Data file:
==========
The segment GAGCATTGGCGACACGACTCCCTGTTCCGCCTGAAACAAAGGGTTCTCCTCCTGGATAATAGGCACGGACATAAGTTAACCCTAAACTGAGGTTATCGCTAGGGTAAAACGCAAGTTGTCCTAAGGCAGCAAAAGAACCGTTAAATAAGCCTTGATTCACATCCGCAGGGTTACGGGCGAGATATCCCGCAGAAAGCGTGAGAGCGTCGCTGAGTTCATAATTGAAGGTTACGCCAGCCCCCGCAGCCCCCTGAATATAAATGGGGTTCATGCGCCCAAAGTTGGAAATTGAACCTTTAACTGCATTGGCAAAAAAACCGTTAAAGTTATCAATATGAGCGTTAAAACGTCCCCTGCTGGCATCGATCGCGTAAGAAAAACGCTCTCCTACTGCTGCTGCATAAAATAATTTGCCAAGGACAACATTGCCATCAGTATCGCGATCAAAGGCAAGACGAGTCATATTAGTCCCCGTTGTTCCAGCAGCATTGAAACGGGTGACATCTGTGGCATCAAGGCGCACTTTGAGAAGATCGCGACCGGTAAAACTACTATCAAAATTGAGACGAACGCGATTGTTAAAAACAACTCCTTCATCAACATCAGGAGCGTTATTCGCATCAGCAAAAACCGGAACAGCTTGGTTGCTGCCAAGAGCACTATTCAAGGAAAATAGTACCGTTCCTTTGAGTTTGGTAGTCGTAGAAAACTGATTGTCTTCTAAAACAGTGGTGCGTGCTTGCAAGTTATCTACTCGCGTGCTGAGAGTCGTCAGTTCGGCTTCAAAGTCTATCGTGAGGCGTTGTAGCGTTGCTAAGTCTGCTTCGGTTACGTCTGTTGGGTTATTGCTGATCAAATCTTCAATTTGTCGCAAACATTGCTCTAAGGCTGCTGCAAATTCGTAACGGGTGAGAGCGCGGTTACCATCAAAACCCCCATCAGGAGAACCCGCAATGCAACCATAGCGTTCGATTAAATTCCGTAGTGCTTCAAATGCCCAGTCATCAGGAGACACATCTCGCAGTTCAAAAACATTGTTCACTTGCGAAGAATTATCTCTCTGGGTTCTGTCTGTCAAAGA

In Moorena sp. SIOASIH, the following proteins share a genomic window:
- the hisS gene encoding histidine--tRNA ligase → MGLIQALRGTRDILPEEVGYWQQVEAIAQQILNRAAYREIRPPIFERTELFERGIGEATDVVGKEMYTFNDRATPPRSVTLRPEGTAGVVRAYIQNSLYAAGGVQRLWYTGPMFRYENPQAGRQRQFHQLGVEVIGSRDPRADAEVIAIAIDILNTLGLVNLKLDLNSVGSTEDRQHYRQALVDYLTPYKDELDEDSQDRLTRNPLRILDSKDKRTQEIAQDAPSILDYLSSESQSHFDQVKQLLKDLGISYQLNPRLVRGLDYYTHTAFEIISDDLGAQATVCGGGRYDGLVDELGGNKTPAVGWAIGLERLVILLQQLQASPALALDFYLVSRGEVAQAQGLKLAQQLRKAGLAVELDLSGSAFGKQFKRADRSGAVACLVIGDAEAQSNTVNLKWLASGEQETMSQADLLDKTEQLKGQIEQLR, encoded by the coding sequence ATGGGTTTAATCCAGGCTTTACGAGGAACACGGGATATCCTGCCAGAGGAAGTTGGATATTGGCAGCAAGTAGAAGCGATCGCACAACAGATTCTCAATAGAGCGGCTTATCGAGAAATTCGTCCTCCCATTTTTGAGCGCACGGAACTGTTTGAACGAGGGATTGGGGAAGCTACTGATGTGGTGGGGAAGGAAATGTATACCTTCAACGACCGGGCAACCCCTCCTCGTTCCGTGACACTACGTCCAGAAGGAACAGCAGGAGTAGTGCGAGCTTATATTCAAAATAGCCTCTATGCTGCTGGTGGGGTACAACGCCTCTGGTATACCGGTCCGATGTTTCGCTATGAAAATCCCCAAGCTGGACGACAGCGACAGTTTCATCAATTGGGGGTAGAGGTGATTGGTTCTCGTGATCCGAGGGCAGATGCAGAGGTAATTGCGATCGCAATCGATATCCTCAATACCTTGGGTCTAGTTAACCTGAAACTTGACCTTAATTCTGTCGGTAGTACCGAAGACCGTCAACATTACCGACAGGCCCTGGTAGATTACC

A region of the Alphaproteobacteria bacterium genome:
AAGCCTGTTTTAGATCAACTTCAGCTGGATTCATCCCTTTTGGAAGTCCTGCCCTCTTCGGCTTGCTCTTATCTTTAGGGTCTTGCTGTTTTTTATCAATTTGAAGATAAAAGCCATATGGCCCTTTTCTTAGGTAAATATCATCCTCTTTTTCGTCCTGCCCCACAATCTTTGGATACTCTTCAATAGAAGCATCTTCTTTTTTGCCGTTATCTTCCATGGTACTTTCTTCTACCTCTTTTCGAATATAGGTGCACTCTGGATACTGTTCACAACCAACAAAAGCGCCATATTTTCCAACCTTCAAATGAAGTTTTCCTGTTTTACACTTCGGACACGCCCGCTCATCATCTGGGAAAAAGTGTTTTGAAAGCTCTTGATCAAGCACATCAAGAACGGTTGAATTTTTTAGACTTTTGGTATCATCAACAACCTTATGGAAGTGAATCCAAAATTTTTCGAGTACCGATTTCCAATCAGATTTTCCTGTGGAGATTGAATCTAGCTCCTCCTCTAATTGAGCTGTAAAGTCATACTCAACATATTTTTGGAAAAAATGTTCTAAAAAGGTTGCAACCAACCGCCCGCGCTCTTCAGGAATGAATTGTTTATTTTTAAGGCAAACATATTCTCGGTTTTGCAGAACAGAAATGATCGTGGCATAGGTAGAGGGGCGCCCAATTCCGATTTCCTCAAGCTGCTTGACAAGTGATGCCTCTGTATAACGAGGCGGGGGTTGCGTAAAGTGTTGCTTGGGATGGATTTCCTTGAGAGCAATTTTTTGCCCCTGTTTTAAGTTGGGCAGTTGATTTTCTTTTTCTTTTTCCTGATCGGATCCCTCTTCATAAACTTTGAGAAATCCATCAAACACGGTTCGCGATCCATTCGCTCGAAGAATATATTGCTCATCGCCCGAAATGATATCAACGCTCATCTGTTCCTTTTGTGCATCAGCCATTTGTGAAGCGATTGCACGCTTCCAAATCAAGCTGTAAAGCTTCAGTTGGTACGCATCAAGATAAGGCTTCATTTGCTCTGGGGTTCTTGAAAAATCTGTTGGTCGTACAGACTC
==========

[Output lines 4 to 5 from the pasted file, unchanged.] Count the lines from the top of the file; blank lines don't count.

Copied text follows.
A region of the Alphaproteobacteria bacterium genome:
AAGCCTGTTTTAGATCAACTTCAGCTGGATTCATCCCTTTTGGAAGTCCTGCCCTCTTCGGCTTGCTCTTATCTTTAGGGTCTTGCTGTTTTTTATCAATTTGAAGATAAAAGCCATATGGCCCTTTTCTTAGGTAAATATCATCCTCTTTTTCGTCCTGCCCCACAATCTTTGGATACTCTTCAATAGAAGCATCTTCTTTTTTGCCGTTATCTTCCATGGTACTTTCTTCTACCTCTTTTCGAATATAGGTGCACTCTGGATACTGTTCACAACCAACAAAAGCGCCATATTTTCCAACCTTCAAATGAAGTTTTCCTGTTTTACACTTCGGACACGCCCGCTCATCATCTGGGAAAAAGTGTTTTGAAAGCTCTTGATCAAGCACATCAAGAACGGTTGAATTTTTTAGACTTTTGGTATCATCAACAACCTTATGGAAGTGAATCCAAAATTTTTCGAGTACCGATTTCCAATCAGATTTTCCTGTGGAGATTGAATCTAGCTCCTCCTCTAATTGAGCTGTAAAGTCATACTCAACATATTTTTGGAAAAAATGTTCTAAAAAGGTTGCAACCAACCGCCCGCGCTCTTCAGGAATGAATTGTTTATTTTTAAGGCAAACATATTCTCGGTTTTGCAGAACAGAAATGATCGTGGCATAGGTAGAGGGGCGCCCAATTCCGATTTCCTCAAGCTGCTTGACAAGTGATGCCTCTGTATAACGAGGCGGGGGTTGCGTAAAGTGTTGCTTGGGATGGATTTCCTTGAGAGCAATTTTTTGCCCCTGTTTTAAGTTGGGCAGTTGATTTTCTTTTTCTTTTTCCTGATCGGATCCCTCTTCATAAACTTTGAGAAATCCATCAAACACGGTTCGCGATCCATTCGCTCGAAGAATATATTGCTCATCGCCCGAAATGATATCAACGCTCATCTGTTCCTTTTGTGCATCAGCCATTTGTGAAGCGATTGCACGCTTCCAAATCAAGCTGTAAAGCTTCAGTTGGTACGCATCAAGATAAGGCTTCATTTGCTCTGGGGTTCTTGAAAAATCTGTTGGTCGTACAGACTC